• Assessment, Nursing diagnosis , Outcomes, Planning, Interventions, Evaluation, Learner goals (expected outcomes if applicable), plan for emergencies to provide direction in managing an individual’s health needs.
  • Personnel responsible for the equipment shall be designated in the individual health plan. The individual health plan shall designate the role of the school, parents and others in the provision, supply, storage and maintenance of necessary equipment.

If a learner has a health-related, regular and ongoing service in their IEP, an IHP is required and will be uploaded to the state system as a supplement to the IEP. The uploaded plan should, at minimum, have an annual evaluation of goals, so that the plan is current and compliant with rules.

If a learner does not have a health-related service in their IEP but has an IHP, the IHP may be maintained securely by the nurse in district records, and the location of the plan will be stated in the IEP.

Emergency Action or Evacuation Plans
Learners with a life-threatening condition or impairment may require special health management outlined in an Emergency Action Plan. Additionally, learners with ongoing health needs may require an Emergency Evacuation Plan to safely evacuate in case of crisis or disaster. 

The emergency action plan or emergency evacuation plan is written in the intervention portion of the IHP or in separate documents referenced in the IHP. The plan should include: learner demographics, condition or impairment, triggers (if applicable, e.g. flashing lights or loud sounds), signs or symptoms of an emergency, actions to be taken, and special written instructions staff need to know in plain language that can be easily understood by all school personnel.

The Iowa Department of Education has developed templates for the Emergency Action Plan and Emergency Evacuation Plan, which may be used as needed.

Reviewing and Revising an Individual Health Plan (IHP)
An Individual Health Plan is required to be updated at least annually and as needed for health changes and to ensure measurable outcome goals are being attained from the interventions outlined. The review of the IHP may align with the annual review of the IEP and whenever there is a significant health change impacting the relationship to academic or functional skills.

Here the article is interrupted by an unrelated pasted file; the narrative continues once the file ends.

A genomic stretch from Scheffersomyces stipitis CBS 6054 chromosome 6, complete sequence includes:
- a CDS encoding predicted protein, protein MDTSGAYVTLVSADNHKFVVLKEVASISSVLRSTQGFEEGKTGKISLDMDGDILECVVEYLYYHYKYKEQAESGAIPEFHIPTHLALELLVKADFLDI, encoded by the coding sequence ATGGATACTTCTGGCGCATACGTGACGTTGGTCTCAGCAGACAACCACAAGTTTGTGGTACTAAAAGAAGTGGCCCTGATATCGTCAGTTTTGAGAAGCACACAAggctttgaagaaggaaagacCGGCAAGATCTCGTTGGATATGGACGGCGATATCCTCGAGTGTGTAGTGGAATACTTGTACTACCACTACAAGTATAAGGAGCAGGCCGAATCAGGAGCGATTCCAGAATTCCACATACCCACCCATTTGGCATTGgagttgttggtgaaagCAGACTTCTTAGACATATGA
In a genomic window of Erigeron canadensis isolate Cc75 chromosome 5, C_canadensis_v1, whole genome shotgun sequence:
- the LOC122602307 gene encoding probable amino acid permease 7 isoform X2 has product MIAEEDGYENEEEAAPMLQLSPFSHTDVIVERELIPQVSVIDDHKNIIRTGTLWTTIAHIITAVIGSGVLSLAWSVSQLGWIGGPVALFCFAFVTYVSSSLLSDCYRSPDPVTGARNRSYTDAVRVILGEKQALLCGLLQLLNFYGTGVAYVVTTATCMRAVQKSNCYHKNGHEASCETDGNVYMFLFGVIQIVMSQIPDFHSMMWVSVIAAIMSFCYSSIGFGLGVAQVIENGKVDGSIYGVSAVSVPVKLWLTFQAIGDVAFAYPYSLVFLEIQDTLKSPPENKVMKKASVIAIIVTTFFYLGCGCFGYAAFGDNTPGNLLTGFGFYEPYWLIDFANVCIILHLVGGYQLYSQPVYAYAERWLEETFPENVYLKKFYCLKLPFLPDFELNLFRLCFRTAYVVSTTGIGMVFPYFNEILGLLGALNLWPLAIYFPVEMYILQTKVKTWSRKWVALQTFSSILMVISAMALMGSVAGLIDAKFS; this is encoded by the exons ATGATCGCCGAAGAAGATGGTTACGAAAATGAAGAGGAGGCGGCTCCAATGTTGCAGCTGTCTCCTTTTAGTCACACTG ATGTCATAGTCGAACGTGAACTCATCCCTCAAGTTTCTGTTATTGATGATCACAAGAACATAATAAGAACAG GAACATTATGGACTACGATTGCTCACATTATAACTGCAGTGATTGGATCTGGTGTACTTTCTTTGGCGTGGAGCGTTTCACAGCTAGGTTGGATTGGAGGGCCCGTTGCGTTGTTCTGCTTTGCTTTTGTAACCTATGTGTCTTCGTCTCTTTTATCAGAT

A licensed health professional may revise components of an IHP without reconvening the IEP team when the modification to the IHP is not within the discretion of the IEP team (e.g., a change in prescription or physician’s order). The IEP team carefully considers the need to convene an IEP meeting any time a revision affects another professional’s practice. If an IHP connected to an ongoing IEP service is modified in a way that results in an IEP amendment, the expectation would be that the revised IHP be uploaded in the system as a new, amended document. When minor changes are made, not within the discretion of the IEP team, the school nurse would maintain the amended IHP in their records, at the location specified in the IEP.

The licensed health professional, as an integral member of the IEP team, should communicate any changes in required activities (e.g., a change in schedule, medication, responsibilities, etc.) to the IEP team and all relevant school personnel.

School Personnel Supporting Eligible Learner’s Health Services


Special Education Teams
Teams determine if special health services will be identified in the IEP for the learner to benefit from special education. Some learners may require additional nursing or health support that go beyond the general health service delivery offered in school to all learners. Teams may request that the school nurse, a qualified professional on the team, provide a completed Special Health Care Needs Assessment form as a piece of data to assist the team in determining what level of additional special health supports are needed for an eligible learner.
School Nurse
School Nurses are the qualified professionals on the team who:

  • Provide a health assessment. This may include interviews with the learner, family, or staff; review of the learner’s health records, health history, consultation with other healthcare providers; and nursing observations conducted in practice